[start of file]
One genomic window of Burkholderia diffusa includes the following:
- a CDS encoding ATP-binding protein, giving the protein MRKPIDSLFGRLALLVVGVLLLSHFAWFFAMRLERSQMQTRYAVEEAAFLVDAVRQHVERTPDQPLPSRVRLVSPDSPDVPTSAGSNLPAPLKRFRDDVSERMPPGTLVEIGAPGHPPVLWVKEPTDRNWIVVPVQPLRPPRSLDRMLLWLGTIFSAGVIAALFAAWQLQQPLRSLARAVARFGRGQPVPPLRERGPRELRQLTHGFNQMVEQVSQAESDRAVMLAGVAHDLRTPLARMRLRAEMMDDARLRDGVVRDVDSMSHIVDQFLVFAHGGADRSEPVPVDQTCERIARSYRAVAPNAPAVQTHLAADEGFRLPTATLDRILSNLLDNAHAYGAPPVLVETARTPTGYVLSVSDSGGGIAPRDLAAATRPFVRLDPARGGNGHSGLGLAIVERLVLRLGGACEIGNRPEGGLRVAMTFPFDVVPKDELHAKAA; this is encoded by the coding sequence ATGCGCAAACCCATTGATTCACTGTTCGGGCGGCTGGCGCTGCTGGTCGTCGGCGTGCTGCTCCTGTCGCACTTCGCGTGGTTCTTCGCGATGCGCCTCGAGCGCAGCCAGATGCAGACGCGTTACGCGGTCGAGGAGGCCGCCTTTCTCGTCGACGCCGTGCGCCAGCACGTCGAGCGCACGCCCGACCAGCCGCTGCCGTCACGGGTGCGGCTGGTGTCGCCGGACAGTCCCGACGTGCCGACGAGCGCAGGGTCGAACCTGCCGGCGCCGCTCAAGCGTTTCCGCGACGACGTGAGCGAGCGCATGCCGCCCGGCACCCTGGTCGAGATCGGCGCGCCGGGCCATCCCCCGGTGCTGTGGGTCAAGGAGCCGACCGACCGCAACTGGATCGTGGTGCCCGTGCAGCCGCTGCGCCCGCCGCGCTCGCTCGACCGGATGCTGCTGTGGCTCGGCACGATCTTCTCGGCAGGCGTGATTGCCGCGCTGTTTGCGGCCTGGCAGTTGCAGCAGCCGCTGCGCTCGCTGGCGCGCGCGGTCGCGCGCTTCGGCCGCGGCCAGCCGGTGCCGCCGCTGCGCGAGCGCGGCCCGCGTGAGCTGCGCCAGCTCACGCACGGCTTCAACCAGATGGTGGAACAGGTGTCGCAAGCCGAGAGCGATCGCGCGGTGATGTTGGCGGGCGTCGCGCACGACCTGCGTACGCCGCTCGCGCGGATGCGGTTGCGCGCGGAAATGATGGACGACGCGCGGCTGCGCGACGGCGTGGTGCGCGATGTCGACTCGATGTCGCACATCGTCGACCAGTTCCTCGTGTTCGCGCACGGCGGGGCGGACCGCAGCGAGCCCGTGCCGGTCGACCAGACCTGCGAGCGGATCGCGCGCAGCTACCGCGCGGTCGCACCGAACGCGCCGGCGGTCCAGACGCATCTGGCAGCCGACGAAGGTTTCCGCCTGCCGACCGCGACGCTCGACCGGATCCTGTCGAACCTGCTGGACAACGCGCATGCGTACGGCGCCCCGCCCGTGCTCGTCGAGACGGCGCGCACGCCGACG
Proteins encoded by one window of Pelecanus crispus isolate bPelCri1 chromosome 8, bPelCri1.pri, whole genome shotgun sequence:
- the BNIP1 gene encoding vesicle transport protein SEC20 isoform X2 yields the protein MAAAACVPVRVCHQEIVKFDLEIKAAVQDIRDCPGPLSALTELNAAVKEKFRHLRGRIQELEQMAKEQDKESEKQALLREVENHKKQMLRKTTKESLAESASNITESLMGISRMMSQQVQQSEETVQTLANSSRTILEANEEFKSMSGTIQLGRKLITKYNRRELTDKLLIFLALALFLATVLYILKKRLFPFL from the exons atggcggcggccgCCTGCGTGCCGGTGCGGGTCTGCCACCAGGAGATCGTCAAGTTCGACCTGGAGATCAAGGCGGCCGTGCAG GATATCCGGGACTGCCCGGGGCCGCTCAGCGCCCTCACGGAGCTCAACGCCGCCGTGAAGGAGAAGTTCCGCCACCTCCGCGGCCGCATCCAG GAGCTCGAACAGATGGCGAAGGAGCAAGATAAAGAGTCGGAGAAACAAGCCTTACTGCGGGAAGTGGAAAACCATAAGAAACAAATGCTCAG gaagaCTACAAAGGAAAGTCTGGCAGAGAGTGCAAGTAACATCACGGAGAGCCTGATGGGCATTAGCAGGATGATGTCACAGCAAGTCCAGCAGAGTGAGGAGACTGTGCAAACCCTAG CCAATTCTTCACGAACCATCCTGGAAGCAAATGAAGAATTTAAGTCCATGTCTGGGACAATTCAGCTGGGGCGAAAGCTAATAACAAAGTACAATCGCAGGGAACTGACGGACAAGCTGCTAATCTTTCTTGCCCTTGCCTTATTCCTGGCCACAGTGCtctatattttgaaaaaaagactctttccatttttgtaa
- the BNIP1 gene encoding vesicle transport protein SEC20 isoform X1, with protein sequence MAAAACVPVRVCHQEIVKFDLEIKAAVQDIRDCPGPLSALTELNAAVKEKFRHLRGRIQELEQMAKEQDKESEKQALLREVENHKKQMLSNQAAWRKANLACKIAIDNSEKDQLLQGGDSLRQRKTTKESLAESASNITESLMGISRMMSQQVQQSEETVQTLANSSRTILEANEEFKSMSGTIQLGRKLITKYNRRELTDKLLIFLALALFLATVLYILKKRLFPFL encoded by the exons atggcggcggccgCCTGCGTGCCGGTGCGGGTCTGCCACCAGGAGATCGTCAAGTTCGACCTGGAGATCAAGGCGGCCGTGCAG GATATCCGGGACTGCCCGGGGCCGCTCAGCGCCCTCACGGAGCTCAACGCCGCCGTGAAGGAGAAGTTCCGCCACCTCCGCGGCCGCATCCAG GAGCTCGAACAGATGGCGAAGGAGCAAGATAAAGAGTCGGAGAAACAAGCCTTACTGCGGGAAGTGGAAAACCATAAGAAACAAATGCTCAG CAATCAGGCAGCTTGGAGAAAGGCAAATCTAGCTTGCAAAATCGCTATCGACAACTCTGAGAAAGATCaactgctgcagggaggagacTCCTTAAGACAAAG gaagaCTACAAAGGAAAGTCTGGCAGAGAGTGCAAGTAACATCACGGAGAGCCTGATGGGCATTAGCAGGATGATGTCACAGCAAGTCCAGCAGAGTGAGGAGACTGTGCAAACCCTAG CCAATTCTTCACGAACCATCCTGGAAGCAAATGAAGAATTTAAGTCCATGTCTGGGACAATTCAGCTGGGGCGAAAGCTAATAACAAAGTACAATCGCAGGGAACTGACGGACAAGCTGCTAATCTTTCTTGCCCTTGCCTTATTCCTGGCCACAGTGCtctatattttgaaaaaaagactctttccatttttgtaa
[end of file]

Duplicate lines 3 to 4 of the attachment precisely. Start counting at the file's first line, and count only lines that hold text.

Proteins encoded by one window of Pelecanus crispus isolate bPelCri1 chromosome 8, bPelCri1.pri, whole genome shotgun sequence:
- the BNIP1 gene encoding vesicle transport protein SEC20 isoform X2 yields the protein MAAAACVPVRVCHQEIVKFDLEIKAAVQDIRDCPGPLSALTELNAAVKEKFRHLRGRIQELEQMAKEQDKESEKQALLREVENHKKQMLRKTTKESLAESASNITESLMGISRMMSQQVQQSEETVQTLANSSRTILEANEEFKSMSGTIQLGRKLITKYNRRELTDKLLIFLALALFLATVLYILKKRLFPFL from the exons atggcggcggccgCCTGCGTGCCGGTGCGGGTCTGCCACCAGGAGATCGTCAAGTTCGACCTGGAGATCAAGGCGGCCGTGCAG GATATCCGGGACTGCCCGGGGCCGCTCAGCGCCCTCACGGAGCTCAACGCCGCCGTGAAGGAGAAGTTCCGCCACCTCCGCGGCCGCATCCAG GAGCTCGAACAGATGGCGAAGGAGCAAGATAAAGAGTCGGAGAAACAAGCCTTACTGCGGGAAGTGGAAAACCATAAGAAACAAATGCTCAG gaagaCTACAAAGGAAAGTCTGGCAGAGAGTGCAAGTAACATCACGGAGAGCCTGATGGGCATTAGCAGGATGATGTCACAGCAAGTCCAGCAGAGTGAGGAGACTGTGCAAACCCTAG CCAATTCTTCACGAACCATCCTGGAAGCAAATGAAGAATTTAAGTCCATGTCTGGGACAATTCAGCTGGGGCGAAAGCTAATAACAAAGTACAATCGCAGGGAACTGACGGACAAGCTGCTAATCTTTCTTGCCCTTGCCTTATTCCTGGCCACAGTGCtctatattttgaaaaaaagactctttccatttttgtaa